Feature Article - July/August 2006
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Adults on Ice

Grow your programming by appealing to grownups

By Stacy St. Clair



Curling

It seems no sport gets a bigger Olympic bounce than curling, the quirky game aptly described as shuffleboard on ice.

And more importantly—at least from a rink manager's perspective—no sport is easier to begin programming.

American TV audiences were treated to more than 50 hours of curling during the Turin Games and watched the U.S. men's team win the country's first-ever curling medal, a bronze.

In the months that have followed, the Wisconsin-based U.S. Curling Association (USCA) has received phone calls from all over the country. The association currently has 135 clubs nationwide, and that number is expected to grow.

"Since the 2006 Winter Games, we already have had people calling from places like Atlanta, South Carolina and Mississippi—places where they have never had curling clubs before," says Terry Luder, the association's communications specialist. "It's great for ice rink managers because it offers an opportunity for the ice to be utilized."

Perspective players have been inspired by the Everyman-look of the Olympic curler. They want to experience the fun of competing in a winter sport that doesn't require risking life and limb. (We're looking at you, luge and moguls.)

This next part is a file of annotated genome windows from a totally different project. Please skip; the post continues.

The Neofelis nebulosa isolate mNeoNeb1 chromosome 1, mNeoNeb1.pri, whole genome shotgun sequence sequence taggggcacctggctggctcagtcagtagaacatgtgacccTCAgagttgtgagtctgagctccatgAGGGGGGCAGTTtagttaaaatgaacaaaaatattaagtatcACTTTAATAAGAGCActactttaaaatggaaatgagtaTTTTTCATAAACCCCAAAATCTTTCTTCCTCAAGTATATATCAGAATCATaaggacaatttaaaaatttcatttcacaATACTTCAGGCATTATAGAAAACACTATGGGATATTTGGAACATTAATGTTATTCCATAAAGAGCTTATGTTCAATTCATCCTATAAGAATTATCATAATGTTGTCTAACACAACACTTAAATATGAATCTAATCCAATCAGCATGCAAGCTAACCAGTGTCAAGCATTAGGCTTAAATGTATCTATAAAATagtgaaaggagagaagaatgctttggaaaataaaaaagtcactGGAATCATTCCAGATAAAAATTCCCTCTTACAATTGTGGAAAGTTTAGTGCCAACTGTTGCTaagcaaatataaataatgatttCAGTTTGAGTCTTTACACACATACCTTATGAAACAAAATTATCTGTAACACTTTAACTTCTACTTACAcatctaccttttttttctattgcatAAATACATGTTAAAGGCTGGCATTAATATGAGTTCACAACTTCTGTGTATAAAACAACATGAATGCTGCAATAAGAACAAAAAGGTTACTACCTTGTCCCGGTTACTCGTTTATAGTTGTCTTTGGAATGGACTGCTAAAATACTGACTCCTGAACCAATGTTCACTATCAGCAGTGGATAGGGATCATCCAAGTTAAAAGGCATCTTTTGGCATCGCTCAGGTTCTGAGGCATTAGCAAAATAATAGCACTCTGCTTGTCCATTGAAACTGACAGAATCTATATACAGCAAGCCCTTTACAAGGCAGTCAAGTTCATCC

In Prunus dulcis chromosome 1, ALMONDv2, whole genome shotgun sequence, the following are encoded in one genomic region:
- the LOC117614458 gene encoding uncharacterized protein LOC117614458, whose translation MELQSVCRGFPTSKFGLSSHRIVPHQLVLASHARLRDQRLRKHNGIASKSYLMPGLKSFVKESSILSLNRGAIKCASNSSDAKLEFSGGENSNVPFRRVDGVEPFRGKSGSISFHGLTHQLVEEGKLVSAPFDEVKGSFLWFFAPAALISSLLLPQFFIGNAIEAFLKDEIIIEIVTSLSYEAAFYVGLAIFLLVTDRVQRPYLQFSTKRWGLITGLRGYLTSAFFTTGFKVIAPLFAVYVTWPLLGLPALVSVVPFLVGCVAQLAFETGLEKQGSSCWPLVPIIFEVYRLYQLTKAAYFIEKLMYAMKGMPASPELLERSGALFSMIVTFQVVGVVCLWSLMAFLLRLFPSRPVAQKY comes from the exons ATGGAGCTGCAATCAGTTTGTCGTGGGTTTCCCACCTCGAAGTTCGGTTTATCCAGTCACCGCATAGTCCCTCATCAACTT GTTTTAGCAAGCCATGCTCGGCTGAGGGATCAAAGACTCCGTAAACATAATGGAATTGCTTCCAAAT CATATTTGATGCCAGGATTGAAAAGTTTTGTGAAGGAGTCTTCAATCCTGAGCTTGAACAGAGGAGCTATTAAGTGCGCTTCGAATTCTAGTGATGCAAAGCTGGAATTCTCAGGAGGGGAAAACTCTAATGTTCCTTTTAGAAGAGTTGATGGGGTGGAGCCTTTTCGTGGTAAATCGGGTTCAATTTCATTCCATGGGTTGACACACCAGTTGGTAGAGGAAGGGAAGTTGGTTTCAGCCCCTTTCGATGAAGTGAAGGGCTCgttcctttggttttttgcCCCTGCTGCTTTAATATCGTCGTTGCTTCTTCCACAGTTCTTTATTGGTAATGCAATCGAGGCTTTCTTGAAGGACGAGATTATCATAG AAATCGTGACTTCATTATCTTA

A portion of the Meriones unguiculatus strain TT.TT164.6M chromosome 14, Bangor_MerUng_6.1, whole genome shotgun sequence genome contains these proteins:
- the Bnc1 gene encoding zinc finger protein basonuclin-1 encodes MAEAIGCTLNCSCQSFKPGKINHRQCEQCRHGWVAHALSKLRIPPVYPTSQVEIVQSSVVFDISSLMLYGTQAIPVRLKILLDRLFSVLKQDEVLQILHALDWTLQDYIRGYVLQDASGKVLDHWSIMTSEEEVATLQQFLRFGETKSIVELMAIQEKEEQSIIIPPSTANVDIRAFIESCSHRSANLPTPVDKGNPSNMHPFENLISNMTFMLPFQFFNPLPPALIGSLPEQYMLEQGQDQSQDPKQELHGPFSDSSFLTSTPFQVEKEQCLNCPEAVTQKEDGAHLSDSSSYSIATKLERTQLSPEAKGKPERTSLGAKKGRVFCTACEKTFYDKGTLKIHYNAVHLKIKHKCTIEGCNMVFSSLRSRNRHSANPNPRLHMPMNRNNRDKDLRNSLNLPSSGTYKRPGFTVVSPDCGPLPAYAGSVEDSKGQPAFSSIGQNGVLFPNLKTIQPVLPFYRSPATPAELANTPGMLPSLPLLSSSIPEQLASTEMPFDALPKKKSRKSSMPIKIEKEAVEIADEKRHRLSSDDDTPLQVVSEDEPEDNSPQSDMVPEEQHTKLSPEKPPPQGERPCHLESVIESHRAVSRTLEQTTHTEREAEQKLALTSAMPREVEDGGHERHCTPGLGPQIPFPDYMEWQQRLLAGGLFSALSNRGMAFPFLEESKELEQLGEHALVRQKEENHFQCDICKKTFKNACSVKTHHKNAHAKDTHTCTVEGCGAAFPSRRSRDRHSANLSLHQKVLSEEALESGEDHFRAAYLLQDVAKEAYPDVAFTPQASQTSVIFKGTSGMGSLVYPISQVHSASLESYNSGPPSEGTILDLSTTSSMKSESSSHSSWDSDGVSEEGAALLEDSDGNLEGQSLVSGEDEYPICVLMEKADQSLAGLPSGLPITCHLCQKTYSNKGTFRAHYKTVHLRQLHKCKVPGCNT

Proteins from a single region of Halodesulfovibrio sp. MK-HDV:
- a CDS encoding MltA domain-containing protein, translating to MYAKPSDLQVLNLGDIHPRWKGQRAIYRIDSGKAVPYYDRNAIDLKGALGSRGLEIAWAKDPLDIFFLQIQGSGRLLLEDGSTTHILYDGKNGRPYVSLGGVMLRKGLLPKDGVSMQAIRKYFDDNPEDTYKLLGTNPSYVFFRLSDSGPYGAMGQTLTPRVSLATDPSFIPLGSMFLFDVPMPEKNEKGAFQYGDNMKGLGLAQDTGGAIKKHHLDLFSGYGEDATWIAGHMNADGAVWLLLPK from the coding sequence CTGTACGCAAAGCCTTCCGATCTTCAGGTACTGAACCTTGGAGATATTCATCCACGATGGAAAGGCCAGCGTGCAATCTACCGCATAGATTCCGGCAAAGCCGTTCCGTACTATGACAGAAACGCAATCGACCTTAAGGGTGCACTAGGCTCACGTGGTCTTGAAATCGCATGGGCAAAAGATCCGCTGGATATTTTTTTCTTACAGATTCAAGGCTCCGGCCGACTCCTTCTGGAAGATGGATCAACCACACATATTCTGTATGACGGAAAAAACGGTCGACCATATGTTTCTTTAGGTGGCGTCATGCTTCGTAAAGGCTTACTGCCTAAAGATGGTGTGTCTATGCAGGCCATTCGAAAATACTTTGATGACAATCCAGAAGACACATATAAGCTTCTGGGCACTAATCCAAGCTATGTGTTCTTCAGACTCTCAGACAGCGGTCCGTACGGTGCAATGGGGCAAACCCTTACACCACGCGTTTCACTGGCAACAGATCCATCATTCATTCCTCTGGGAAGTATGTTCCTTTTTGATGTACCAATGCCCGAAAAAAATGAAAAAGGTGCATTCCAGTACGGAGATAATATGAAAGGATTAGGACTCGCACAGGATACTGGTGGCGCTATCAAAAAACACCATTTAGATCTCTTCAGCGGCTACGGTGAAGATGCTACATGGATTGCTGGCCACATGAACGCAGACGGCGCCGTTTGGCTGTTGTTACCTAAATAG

What's more, participants don't have to know how to skate to participate. The curling ice has a pebble to it, making it easy to walk on and less slippery than fresh ice.

"Curling is something you can start at any age," Luder says. "It is not like gymnastics, where you need to start at age 5 and hope you don't grow. We have people in their 90s still throwing stones."

The curling association encourages rinks to market the sport to golfers, who are looking for something to do during the winter months. The two sports complement each other because curlers must read the pebbled ice just as they would a putting green.

"It appeals to a lot of people who play golf," Luder says. "They like to participate in the off-season because then they feel they can pick up their golf game right where they left off."

Starting a curling program is not terribly difficult. A used adult set costs about $3,000, with a slightly lower price tag for junior stones that can be handled more easily by children.

Experts recommend at least two sheets of ice per facility to run an adequate program, though some arenas make do with one sheet. Facilities generally charge $8 to $10 per match and dedicate a couple nights per week to curling leagues.

"Curling doesn't require a lot of money to put into it in the beginning," Luder says. "It can be a lot less expensive than figure skating or hockey."

Most importantly, rinks must be willing to take the time to educate the public about the sport. Many hold open houses, which give perspective patrons the chance to try curling in an instructional setting.

"People like to try new things," Luder says. "Rink managers need to help people understand what curling is and then keep them interested."